We therefore use GitHub issues and a corre­sponding task board to coordinate tasks (see Figure 3, online at [flwg-tasks]). On closer inspection, you can see that the FLWG has completed over a hundred “issues” for the 2023 release.

Click on image to enlarge.

Figure 3: (Extract from) Foundation Curriculum Task Board


iSAQB documents are built like software

As all of the content, such as learning goals, is maintained in AsciiDoc, we can treat it exactly like source code: Maintain a precisely traceable version history, detect differ­ences properly with diff, and – what pleases us in the FLWG the most: build automat­i­cally. We have explained the background to this in more detail in the blog post “Babylon-as-a-feature” (see [babylon-feature]).

We would like to highlight some key properties here:

  • Our automatism is 100% based on free software, i.e., no propri­etary instal­lation is required for collaboration.
  • The FLWG is only respon­sible for the languages English and German, others lie within the respon­si­bility of iSAQB GmbH or the trans­lation agencies.
  • Our automatism generates PDFs and HTML in a standardized iSAQB layout. More on this follows below.
  • Documents are seman­ti­cally versioned; details can be found under [versions].


Standardized layout thanks to Git

iSAQB would like all official documents to have a uniform layout wherever possible – so, what could be more obvious here than automating the styling as fully as possible?

AsciiDoc (see [asciidoc]) offers elegant possi­bil­ities here: Flexible format templates for PDF as well as the integration of one’s own style sheets into HTML gener­ation. The iSAQB standard layouts can each be found in their own GitHub repos­i­tories (see e.g., [pdftheme]) and are integrated into curricula as Git submodules.

This technical trick allows iSAQB to avoid the redundant mainte­nance of formats or styling, while also enabling new curricula to be created easily.

Other standardized elements now also flow from curricula (such as license terms and copyright notices) into the gener­ation of curricula via Git submodules.


A (small) layer‑8 problem

However, partic­u­larly with the Foundation curriculum, we have reached the limits of this elegant solution: Some of the stake­holders mentioned above, partic­u­larly trans­lation agencies and inter­na­tional reviewers, insist upon propri­etary Office formats for the documen­tation. This is due less to weaknesses in our AsciiDoc tool chain and more to human factors – known as a layer‑8 problem in the industry. iSAQB GmbH acts here as an “adapter pattern” – and manually produces the necessary PDF documents, such as for Italian or Spanish, on the basis of Office documents.



The new version of the Foundation curriculum is cleaner and better organized, has been dusted off somewhat and spiced up with a few inter­esting new details. The Foundation Level Working Group would be pleased to receive feedback!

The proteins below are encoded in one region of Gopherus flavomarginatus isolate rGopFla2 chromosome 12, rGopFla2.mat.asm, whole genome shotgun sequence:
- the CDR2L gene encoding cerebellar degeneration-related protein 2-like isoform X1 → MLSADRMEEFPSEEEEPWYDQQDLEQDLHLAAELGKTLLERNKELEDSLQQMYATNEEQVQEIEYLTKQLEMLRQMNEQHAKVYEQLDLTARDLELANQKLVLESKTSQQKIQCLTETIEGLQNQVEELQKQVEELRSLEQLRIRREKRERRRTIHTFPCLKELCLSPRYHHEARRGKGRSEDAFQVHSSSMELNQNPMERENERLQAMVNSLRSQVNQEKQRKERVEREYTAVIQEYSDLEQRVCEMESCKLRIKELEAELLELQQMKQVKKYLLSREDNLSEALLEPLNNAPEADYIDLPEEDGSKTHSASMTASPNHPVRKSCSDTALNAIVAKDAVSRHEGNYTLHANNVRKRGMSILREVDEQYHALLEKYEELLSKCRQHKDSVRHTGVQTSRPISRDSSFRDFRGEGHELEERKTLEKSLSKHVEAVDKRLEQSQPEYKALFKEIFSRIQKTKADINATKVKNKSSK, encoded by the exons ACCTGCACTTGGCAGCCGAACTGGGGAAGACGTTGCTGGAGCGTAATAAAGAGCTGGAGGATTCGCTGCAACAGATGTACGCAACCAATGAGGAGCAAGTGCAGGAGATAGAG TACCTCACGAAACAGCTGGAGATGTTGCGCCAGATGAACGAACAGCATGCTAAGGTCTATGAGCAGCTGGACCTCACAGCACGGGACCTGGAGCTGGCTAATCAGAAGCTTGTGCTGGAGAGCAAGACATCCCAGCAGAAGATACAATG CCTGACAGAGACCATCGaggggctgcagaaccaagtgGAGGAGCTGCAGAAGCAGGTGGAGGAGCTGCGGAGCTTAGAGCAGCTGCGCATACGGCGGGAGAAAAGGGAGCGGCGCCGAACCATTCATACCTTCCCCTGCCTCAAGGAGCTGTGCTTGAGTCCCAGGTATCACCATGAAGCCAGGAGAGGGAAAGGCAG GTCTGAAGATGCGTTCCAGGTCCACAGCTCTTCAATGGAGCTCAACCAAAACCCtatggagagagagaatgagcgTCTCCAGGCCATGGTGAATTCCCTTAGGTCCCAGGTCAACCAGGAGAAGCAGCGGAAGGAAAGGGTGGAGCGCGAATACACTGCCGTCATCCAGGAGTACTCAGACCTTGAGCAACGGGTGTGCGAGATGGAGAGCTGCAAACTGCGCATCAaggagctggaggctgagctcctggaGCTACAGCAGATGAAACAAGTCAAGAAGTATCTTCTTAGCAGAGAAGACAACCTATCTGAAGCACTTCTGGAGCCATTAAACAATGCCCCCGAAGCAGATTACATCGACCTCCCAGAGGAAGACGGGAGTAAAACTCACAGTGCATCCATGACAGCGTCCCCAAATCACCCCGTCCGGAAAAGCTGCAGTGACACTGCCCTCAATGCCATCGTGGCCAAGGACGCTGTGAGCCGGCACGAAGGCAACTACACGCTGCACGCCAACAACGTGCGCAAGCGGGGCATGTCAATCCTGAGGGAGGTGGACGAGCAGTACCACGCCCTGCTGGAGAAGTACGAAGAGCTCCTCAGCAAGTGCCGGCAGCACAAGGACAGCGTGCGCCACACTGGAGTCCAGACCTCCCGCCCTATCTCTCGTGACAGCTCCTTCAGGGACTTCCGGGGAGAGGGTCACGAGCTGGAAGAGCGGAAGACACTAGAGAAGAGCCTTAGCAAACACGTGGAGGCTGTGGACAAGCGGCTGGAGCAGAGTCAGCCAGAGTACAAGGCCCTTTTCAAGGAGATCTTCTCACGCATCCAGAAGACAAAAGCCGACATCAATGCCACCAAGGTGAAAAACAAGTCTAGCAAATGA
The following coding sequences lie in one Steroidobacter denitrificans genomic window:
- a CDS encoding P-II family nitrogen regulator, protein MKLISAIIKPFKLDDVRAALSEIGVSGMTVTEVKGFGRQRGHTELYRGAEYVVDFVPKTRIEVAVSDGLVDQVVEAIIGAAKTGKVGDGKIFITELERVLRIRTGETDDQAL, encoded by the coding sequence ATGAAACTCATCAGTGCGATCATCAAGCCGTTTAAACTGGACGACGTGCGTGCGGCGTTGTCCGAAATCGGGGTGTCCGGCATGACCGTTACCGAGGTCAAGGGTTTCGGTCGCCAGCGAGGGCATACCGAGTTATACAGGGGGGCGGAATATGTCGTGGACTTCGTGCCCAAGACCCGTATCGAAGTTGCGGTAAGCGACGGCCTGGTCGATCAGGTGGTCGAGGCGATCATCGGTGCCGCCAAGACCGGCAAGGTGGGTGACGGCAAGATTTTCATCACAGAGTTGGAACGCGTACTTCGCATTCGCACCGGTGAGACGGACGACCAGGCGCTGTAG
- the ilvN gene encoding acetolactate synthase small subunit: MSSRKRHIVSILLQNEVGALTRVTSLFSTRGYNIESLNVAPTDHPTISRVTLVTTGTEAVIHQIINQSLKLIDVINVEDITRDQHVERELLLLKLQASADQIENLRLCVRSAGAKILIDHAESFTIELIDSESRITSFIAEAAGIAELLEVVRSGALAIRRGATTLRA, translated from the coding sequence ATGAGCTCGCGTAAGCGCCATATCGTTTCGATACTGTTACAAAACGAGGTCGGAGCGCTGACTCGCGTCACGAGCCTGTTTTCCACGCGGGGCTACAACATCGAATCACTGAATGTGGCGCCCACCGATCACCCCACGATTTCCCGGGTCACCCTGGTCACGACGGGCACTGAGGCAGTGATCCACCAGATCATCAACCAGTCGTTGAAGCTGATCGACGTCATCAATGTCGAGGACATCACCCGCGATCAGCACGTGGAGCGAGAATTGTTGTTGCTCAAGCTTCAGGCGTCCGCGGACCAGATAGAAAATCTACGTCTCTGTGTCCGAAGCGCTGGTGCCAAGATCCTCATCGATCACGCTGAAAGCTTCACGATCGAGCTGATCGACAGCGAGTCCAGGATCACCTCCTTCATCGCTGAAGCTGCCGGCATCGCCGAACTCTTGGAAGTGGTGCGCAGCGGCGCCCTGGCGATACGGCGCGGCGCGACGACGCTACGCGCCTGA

Thank you to all those involved in the new curriculum release, and special thanks to Dr. Alexander Lorz for reviewing this article, and Ben Wolf for his massive contribution.



[flwg-tasks]: Task board for the Foundation Working Group

[cpsa-github] The public GitHub repos­itory for the Foundation Level, curriculum with tasks/issues

[babylon] Gernot Starke, Benjamin Wolf: Babylon-as-a-Feature: Multi-lingual documen­tation, made simple





[glossary] iSAQB Glossary of Software Architecture Termi­nology. A free book explaining terms from the iSAQB curricula

[download] The iSAQB download site

[exam-guide] Gernot Starke + Alexander Lorz: Software Architecture Foundation – Exam prepa­ration guide. VanHaren Inter­na­tional, 2021. This book explains all of the learning goals in detail, and helps to perfectly prepare for the CPSA Foundation certification (both for the old and the new curriculum!)

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About the Author

Dr. Gernot Starke
Gernot Starke, INNOQ Fellow, is a computer scientist through and through. He finds programming cool and loves the challenges of modern software systems. Gernot is a co-founder of iSAQB and has headed the “Foundation Level” working group for almost 10 years. He is also the co-founder of the two open-source architecture methodology projects arc42 and aim42. In his everyday working life, Gernot advises companies from various sectors on systematic software architecture. He regularly holds training courses on architecture and related topics. The first edition of his book, “Effektive Softwarearchitekturen,” was published in 2001 and has since been continually updated – the latest (9th) edition was published in 2020. Together with Alexander Lorz, he created the (English) “Software Architecture Foundation - CPSA-F Exam Study Guide,” published by VanHaaren International – the only book that explains all 40 CPSA-F learning goals individually.